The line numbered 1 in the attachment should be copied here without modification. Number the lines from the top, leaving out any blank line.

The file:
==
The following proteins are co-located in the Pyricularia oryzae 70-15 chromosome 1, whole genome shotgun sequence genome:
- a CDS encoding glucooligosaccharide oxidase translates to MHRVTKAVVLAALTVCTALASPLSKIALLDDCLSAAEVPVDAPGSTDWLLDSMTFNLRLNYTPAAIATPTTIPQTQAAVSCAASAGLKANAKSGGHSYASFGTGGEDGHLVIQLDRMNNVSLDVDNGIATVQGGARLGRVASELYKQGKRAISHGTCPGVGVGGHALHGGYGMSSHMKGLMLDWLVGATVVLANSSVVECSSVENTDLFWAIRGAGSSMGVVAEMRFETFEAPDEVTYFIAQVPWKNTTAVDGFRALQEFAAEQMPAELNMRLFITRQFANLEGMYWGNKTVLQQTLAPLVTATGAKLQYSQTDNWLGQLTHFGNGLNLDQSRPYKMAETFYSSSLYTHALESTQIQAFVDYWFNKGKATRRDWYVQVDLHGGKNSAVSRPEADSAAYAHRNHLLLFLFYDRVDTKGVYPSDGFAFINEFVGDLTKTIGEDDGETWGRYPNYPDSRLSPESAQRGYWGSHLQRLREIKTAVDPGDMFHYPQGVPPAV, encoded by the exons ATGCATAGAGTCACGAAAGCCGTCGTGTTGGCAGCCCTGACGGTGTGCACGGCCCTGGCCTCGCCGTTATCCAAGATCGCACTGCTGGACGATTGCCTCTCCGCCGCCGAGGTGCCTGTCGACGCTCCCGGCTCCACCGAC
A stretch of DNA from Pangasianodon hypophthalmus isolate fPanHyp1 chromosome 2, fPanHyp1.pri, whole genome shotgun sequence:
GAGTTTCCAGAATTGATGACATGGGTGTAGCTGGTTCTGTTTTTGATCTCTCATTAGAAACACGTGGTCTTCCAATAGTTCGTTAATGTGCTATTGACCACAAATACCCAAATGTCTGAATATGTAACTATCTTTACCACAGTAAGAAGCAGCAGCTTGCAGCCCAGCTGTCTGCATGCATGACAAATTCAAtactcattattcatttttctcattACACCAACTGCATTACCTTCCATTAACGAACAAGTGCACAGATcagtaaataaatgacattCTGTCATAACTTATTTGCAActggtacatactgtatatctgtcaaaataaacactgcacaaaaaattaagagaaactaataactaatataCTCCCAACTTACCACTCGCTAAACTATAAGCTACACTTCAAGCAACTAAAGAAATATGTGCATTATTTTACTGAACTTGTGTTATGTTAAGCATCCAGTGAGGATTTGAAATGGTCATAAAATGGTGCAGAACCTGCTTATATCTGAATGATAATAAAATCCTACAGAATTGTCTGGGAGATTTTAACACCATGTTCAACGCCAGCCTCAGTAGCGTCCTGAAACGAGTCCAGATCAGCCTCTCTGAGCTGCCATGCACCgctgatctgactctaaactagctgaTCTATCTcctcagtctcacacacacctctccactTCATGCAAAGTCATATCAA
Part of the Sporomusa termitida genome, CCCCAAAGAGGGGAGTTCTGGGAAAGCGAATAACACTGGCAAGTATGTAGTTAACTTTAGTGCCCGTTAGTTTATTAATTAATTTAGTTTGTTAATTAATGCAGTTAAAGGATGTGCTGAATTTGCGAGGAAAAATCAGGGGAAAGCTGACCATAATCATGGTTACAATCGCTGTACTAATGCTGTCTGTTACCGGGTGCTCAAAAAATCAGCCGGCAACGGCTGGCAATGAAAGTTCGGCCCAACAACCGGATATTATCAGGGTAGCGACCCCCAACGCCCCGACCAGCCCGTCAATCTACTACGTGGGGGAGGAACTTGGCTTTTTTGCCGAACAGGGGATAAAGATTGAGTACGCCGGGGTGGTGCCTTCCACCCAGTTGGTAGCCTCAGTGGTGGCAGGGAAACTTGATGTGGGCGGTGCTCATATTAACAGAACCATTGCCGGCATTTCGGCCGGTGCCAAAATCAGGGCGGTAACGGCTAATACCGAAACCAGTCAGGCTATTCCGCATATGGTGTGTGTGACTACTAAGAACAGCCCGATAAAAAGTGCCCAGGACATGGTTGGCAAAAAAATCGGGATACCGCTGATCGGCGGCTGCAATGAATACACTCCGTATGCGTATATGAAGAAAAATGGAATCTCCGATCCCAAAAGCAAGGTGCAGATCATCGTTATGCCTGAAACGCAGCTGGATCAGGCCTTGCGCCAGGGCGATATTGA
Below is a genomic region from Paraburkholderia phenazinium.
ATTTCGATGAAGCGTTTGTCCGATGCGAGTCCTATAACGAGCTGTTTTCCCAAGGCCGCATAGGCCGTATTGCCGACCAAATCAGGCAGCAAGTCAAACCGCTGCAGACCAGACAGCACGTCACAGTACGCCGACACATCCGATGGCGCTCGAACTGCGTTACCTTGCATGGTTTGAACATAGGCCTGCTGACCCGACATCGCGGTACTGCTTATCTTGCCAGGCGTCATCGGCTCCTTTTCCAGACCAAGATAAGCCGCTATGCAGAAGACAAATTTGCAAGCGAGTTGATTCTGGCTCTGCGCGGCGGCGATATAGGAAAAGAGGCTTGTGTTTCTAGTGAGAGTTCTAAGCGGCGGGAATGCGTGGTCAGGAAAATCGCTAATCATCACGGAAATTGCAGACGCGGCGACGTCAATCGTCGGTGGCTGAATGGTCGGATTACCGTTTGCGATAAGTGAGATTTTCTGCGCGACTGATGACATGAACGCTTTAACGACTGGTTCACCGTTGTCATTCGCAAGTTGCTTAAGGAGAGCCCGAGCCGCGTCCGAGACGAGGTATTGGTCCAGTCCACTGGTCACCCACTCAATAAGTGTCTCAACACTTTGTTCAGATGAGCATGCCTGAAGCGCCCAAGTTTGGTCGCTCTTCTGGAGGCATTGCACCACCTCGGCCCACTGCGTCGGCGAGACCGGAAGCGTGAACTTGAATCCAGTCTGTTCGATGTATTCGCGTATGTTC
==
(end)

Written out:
The following proteins are co-located in the Pyricularia oryzae 70-15 chromosome 1, whole genome shotgun sequence genome: